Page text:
Liked by 4 people

      • CalGirl . . . . Thank you for adding your little bit from the trenches. I would agree . . . one of the saddest of all things is that children are not taught that there are consequences for actions. This one thing is very responsible for breaking apart our society.

        Liked by 3 people

      • CG,

        LOL – When I was in school, we didn’t play dodge ball.

        We played War Ball – which meant there were four guys on each side of the court, each with one of those old AMF playground balls we are all familiar with – I’m talking the small ones that were heavy and hurt like hell if it hit you.

        Liked by 3 people

        • That’s funny. We had asphalt and concrete for playgrounds. Now they have fluffy shredded tires and stuff. If you hurt yourself they sent you home to go to the doctor and get a cast. All part of the “service”.

          We’re raising a nation of sissies.

          Liked by 4 people

  5. This PC stupidity is how the indoctrinate the young if you will adhere to a stupid rule like this and not step up for what is really right, then when it becomes a serious issue they will shut them down with no compromise and they will accept it since is a serious issue and not just PC stupidity. And to days youth are so predictable its easy to slow roast their brains over a 12 to 16 yr period it goes to reason they act and do what they do.
    Sad state of affairs on the other side of the pond a-mate.

    Liked by 2 people

  6. This is the flip side of “asking permission”. First, he assumes “authority” over everyone’s actions as if he’s really in control of that. This and the “rat” culture is what they are trying to cultivate.

    The ultimate goal is that everyone is afraid to move unless someone tells them to. Ultimate cattle. Mooooo!

    Liked by 3 people

    • Why schools do nothing about bullies (“we didn’t see him do anything”) but punish self-defense because “all violence is wrong”– progressives want sheeple for whom might makes right (why Europe is so spineless today). If someone hits you, tell an adult– don’t fight back or you’re just as bad!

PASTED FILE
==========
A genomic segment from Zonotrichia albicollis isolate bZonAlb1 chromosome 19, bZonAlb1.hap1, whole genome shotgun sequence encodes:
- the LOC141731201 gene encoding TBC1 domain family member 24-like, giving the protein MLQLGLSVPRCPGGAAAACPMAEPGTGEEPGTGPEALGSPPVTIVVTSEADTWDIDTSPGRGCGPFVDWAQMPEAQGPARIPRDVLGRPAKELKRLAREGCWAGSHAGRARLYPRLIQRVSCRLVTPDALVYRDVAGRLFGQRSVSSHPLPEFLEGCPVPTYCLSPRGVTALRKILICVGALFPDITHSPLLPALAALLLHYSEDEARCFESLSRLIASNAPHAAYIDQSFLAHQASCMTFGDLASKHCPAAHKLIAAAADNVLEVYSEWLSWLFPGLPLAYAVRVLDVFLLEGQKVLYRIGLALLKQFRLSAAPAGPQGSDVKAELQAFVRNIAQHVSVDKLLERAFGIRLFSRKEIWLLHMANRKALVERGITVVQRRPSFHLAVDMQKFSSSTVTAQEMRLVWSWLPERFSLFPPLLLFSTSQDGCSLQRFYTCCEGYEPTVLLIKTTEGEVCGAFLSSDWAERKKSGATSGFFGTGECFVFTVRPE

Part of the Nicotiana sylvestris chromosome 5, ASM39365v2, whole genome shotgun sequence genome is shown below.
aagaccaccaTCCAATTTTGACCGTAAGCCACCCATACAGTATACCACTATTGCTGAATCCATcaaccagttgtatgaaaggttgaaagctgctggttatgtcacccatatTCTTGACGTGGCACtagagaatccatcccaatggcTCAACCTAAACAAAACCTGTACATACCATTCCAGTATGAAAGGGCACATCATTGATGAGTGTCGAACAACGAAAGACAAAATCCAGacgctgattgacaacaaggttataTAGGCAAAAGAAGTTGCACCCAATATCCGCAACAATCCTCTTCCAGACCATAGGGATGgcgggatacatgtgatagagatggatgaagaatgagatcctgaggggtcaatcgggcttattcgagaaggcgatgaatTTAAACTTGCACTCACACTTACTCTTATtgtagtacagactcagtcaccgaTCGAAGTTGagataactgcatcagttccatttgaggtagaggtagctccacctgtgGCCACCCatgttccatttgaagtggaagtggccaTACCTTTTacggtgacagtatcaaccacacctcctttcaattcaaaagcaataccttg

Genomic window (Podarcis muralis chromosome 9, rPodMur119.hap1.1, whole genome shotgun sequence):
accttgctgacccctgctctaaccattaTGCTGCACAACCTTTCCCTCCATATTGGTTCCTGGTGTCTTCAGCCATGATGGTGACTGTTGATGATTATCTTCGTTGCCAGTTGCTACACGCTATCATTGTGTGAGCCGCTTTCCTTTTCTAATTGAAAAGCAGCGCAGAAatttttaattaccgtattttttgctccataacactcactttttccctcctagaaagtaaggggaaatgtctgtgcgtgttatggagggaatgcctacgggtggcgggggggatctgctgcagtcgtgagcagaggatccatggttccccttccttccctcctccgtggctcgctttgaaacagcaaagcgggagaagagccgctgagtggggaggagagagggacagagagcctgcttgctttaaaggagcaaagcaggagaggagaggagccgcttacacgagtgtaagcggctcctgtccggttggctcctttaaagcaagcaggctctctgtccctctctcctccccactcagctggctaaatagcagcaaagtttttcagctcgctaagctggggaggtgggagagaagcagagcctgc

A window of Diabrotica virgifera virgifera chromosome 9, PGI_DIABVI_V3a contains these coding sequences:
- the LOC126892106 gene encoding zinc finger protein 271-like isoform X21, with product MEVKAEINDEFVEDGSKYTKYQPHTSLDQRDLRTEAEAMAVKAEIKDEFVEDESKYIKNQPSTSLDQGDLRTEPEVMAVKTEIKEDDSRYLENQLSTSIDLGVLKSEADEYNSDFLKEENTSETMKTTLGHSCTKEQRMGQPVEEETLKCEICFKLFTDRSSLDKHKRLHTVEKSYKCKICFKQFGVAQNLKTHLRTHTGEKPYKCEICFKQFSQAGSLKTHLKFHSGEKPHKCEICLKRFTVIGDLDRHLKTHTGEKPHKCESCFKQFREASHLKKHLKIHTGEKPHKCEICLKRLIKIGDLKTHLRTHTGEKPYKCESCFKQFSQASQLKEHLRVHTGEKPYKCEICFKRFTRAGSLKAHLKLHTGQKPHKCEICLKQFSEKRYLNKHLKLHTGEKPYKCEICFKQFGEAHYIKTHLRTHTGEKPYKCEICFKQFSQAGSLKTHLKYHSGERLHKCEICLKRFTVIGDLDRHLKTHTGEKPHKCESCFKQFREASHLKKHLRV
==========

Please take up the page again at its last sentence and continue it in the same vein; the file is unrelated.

Liked by 2 people

  7. The more snowball fights the better. It’s part of the joy of living to the max. So what if little Johnny takes a few head shots? It teaches him to duck. If the Limey was worth his salt he’d tell them not to eat the yellow snow and leave it at that.

    Liked by 4 people

    • When I was a kid snowball fights were serious business and we high school boys could easily throw hard enough and were stupid enough to possibly blind someone from across the road with a head shot. Throwing a snowball on school grounds was as serious an offense as there was back then. After school was a different story, so a little background for the gals.

      Having the moves to avoid getting hit was important. It was a game of strategy as the wetness of the snow determined how long it took to reach down and make a decent, new snowball after firing away, which had a lot to do with avoiding getting hit by another fellow who faked throwing and was now taking aim at your head from across the road. Generally it was fair play and only nerds got hit, typically in the back of their jacket as they turned away. Throwing a snowball hard at a girl except a puffball of affection was unthinkable.

      A friend I’d put the fake throw on had to run since he’d thrown at me, didn’t have time to make another snowball, and slipped running in an enormous dog load under the snow, like he was sliding into home plate. We stay in touch, but fifty-plus years later I’ll bet he still holds it against me as everyone almost fell over laughing at the dog crap running the length of his pants.

      Liked by 2 people

      • Dan . . . . Thanks for painting the great picture of yesteryear. I’ll bet everyone who was there for your friend “sliding into home plate,” no doubt still chuckle over it. As we age, these memories become all the more precious.

        Liked by 2 people

  8. Kevin J Lankford

    Telling kids they can not play in the snow?….Yeah…That’ll really work. Then again, he should see it as an excuse to get em off their butts and cell phones, and do some thing physical.

    Liked by 4 people

  9. Pingback: Raising a generation of snowflakes: British headmaster bans students from touching snow on school grounds — Fellowship of the Minds – NZ Conservative Coalition

  10. The same thing will happen in the US if it hasn’t already. Maybe we just haven’t heard about it yet.

    Liked by 2 people

  11. Proving once again, the Brits are drinking contaminated water. This guy is a bonified wacko and should be ignored. Snow is a rites of passage in childhood.

    Liked by 2 people

  12. Hey England, Monty Python is over! GROW UP!

    Liked by 2 people